As you get into the habit of checking soil moisture more frequently, experience will pay off here.
A steady equilibrium will be reached where the ideal moisture level can be maintained by overcoming the drought-flood syndrome.
In order to perform at their best level, even the most resilient plants require a certain level of humidity.
Being outside does not always pose a problem due to humidity.
We place plants in artificial conditions – which is why we often manipulate air conditioning systems and indoor heating systems – when we bring them into the indoor arena.
Modern homes tend to have dry air, so these plants must be tolerant of this.
You will first need to make sure that your watering regime is correct if you notice brown tips or wrinkled leaves.
Humidity is another factor to be considered. The best way to address this issue is to fill the plant tray with pebbles and then pour water over the top.
By slowly evaporating the water, enough moisture will be created to avoid a humidity problem.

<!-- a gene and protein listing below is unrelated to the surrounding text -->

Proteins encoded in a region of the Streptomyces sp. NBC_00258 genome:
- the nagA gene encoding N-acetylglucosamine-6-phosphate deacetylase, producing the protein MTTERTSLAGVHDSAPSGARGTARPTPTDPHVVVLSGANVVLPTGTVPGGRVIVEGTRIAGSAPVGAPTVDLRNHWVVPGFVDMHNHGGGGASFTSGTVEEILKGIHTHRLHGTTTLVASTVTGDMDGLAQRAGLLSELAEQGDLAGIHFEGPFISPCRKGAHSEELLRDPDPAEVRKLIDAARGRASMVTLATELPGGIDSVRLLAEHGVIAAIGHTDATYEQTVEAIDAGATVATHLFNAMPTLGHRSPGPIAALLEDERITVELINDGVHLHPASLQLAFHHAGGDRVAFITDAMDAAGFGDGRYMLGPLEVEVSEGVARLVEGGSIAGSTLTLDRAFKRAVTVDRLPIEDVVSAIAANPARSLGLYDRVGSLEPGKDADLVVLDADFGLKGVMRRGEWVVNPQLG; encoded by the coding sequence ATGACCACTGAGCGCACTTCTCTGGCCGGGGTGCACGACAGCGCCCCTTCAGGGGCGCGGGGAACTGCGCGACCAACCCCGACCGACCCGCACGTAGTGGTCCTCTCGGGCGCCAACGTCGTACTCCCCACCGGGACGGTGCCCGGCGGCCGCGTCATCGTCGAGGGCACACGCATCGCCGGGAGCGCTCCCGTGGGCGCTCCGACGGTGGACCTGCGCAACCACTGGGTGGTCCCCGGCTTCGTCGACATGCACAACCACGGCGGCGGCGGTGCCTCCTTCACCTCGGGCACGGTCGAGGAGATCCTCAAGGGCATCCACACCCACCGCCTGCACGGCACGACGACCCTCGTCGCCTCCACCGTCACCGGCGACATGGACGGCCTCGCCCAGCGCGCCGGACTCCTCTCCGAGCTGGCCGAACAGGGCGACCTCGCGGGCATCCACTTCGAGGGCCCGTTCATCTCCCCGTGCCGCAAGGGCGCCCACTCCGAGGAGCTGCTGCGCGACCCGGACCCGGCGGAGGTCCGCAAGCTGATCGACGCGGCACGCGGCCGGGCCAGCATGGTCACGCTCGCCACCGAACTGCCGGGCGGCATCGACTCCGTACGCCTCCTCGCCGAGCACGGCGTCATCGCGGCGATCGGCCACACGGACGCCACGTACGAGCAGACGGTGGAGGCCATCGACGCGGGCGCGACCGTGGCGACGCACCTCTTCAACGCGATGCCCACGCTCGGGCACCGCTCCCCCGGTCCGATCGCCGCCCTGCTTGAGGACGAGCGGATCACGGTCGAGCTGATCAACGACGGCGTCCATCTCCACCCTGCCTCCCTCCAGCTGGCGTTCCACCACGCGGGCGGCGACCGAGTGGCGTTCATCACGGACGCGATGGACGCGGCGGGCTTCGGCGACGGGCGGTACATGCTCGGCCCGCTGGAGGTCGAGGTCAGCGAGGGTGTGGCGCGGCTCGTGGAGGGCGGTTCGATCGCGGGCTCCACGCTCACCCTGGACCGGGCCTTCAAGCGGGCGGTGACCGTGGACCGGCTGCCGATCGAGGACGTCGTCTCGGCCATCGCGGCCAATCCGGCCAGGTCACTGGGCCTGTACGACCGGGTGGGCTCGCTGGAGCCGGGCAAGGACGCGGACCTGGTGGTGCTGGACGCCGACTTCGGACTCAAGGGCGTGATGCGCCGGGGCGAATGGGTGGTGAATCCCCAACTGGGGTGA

A plant pot standing a few centimeters above the water level will allow drainage to proceed as planned.
Don’t forget to leave space between radiators or air conditioning units when you position your plant.
As the plants breathe and release moisture into the air, they also increase the humidity levels in the vicinity.
Snake Plant Sunburn
Sunburn when discussing a plant as tough as the snake plant sounds like an oxymoron.
It is important to remember that plants in the wild were probably growing somewhere where they were protected from the sun.
Your plant will probably receive almost continuous light during the daytime if you put it directly on a south-facing windowsill.
You can move the plant to a more sheltered spot on the windowsill. In many cases, it’ll simply need a slight move away from the windowsill for the best conditions.
Think about your pants position before you wear them. It will need to be weaned slowly from low light if it was purchased from a nursery or plant shop that suffered from poor lighting. Over time, it will become accustomed to brighter conditions. However, if they are introduced too quickly, a certain amount of shock will be incurred.
Too Little Light
Snake plants prefer plenty of light, and they require much less than other house plants. That said, the beauty of these plants is that they can withstand low light, so this is not likely to be an issue you have with them. But if you notice the yellow stripe on the sides is fading, then low light might be something you want to think about.
Move the plant to a window sill, even a north-facing one. However, avoid one that faces south since the leaves may burn.